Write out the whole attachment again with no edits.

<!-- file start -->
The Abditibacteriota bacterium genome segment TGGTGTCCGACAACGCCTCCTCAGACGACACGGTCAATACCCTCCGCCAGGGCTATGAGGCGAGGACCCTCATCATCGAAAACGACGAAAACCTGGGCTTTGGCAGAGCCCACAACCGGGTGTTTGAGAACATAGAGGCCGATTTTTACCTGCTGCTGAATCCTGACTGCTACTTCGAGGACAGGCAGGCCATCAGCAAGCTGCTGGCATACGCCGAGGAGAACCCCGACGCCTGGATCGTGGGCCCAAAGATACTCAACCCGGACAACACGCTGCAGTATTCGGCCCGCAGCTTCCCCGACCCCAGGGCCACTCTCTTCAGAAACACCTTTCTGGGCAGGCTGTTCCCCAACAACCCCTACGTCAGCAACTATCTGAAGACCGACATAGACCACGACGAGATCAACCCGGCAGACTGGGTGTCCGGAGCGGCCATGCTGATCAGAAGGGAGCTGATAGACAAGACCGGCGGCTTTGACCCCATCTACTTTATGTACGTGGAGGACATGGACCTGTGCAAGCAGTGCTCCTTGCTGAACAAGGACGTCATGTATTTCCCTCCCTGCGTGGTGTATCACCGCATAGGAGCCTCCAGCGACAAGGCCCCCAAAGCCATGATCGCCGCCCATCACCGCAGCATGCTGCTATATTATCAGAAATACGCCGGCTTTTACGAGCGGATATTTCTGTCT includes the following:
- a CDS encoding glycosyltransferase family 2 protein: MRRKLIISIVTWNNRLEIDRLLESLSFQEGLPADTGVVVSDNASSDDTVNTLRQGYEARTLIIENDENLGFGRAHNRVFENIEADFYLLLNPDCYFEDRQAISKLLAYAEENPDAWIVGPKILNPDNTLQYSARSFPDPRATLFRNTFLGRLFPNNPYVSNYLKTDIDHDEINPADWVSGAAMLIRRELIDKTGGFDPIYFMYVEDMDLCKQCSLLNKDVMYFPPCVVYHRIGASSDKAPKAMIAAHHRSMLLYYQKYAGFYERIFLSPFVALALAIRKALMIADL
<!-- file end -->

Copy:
The Abditibacteriota bacterium genome segment TGGTGTCCGACAACGCCTCCTCAGACGACACGGTCAATACCCTCCGCCAGGGCTATGAGGCGAGGACCCTCATCATCGAAAACGACGAAAACCTGGGCTTTGGCAGAGCCCACAACCGGGTGTTTGAGAACATAGAGGCCGATTTTTACCTGCTGCTGAATCCTGACTGCTACTTCGAGGACAGGCAGGCCATCAGCAAGCTGCTGGCATACGCCGAGGAGAACCCCGACGCCTGGATCGTGGGCCCAAAGATACTCAACCCGGACAACACGCTGCAGTATTCGGCCCGCAGCTTCCCCGACCCCAGGGCCACTCTCTTCAGAAACACCTTTCTGGGCAGGCTGTTCCCCAACAACCCCTACGTCAGCAACTATCTGAAGACCGACATAGACCACGACGAGATCAACCCGGCAGACTGGGTGTCCGGAGCGGCCATGCTGATCAGAAGGGAGCTGATAGACAAGACCGGCGGCTTTGACCCCATCTACTTTATGTACGTGGAGGACATGGACCTGTGCAAGCAGTGCTCCTTGCTGAACAAGGACGTCATGTATTTCCCTCCCTGCGTGGTGTATCACCGCATAGGAGCCTCCAGCGACAAGGCCCCCAAAGCCATGATCGCCGCCCATCACCGCAGCATGCTGCTATATTATCAGAAATACGCCGGCTTTTACGAGCGGATATTTCTGTCT includes the following:
- a CDS encoding glycosyltransferase family 2 protein: MRRKLIISIVTWNNRLEIDRLLESLSFQEGLPADTGVVVSDNASSDDTVNTLRQGYEARTLIIENDENLGFGRAHNRVFENIEADFYLLLNPDCYFEDRQAISKLLAYAEENPDAWIVGPKILNPDNTLQYSARSFPDPRATLFRNTFLGRLFPNNPYVSNYLKTDIDHDEINPADWVSGAAMLIRRELIDKTGGFDPIYFMYVEDMDLCKQCSLLNKDVMYFPPCVVYHRIGASSDKAPKAMIAAHHRSMLLYYQKYAGFYERIFLSPFVALALAIRKALMIADL